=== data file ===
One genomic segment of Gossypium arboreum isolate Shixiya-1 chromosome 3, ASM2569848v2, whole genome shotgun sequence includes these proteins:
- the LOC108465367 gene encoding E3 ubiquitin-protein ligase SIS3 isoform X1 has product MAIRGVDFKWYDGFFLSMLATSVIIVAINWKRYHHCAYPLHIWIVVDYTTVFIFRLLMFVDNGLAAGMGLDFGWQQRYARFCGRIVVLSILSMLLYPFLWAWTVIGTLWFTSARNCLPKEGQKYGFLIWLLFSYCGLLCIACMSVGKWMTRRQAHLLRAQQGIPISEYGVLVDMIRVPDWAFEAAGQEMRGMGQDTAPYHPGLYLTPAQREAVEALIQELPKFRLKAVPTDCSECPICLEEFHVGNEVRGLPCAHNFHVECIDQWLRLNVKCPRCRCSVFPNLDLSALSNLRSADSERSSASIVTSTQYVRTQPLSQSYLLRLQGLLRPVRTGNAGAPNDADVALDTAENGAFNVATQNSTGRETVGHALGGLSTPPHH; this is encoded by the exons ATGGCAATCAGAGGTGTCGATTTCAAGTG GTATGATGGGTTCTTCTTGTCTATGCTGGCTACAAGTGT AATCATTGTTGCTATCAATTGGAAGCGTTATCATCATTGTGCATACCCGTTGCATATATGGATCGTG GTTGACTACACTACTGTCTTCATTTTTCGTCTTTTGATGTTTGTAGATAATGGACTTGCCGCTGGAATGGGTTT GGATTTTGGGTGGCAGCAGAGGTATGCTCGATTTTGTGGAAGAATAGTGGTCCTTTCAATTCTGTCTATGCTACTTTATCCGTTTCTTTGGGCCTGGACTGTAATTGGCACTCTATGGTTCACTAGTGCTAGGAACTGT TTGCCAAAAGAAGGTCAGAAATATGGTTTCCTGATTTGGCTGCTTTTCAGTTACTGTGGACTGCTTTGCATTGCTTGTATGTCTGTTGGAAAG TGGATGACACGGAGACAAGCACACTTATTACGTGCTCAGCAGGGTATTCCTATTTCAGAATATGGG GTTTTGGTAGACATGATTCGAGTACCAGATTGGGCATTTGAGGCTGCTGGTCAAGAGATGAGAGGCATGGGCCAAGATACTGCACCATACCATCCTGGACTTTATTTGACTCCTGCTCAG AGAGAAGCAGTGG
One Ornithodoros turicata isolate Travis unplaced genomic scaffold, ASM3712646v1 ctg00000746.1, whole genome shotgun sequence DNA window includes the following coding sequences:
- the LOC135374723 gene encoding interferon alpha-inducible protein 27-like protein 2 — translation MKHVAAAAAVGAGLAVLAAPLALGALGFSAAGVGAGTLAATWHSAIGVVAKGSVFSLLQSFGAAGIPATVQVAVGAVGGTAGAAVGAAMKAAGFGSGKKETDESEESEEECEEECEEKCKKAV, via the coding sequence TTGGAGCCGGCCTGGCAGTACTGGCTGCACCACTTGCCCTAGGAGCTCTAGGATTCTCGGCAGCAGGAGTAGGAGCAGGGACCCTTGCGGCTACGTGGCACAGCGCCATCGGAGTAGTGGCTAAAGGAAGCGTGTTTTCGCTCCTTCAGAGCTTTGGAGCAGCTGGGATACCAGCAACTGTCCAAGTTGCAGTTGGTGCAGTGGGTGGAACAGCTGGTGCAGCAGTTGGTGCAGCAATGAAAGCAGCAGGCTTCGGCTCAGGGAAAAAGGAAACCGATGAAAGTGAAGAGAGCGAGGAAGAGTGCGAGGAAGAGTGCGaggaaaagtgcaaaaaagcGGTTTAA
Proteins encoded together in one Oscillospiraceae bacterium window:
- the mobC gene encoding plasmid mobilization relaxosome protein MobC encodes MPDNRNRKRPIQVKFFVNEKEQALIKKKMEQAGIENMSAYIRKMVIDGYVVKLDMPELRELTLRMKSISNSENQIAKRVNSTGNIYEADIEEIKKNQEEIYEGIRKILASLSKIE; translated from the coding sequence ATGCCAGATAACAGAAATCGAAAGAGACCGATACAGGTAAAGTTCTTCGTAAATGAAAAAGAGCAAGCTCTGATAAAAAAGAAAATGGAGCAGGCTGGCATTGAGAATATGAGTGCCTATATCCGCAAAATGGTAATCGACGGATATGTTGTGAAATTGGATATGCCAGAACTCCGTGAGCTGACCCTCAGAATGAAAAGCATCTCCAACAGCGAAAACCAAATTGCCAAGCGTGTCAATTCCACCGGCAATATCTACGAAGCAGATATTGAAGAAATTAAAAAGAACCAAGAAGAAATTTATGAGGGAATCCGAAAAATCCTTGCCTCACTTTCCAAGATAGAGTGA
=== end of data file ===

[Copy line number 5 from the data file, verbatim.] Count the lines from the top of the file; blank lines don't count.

Proteins encoded together in one Oscillospiraceae bacterium window: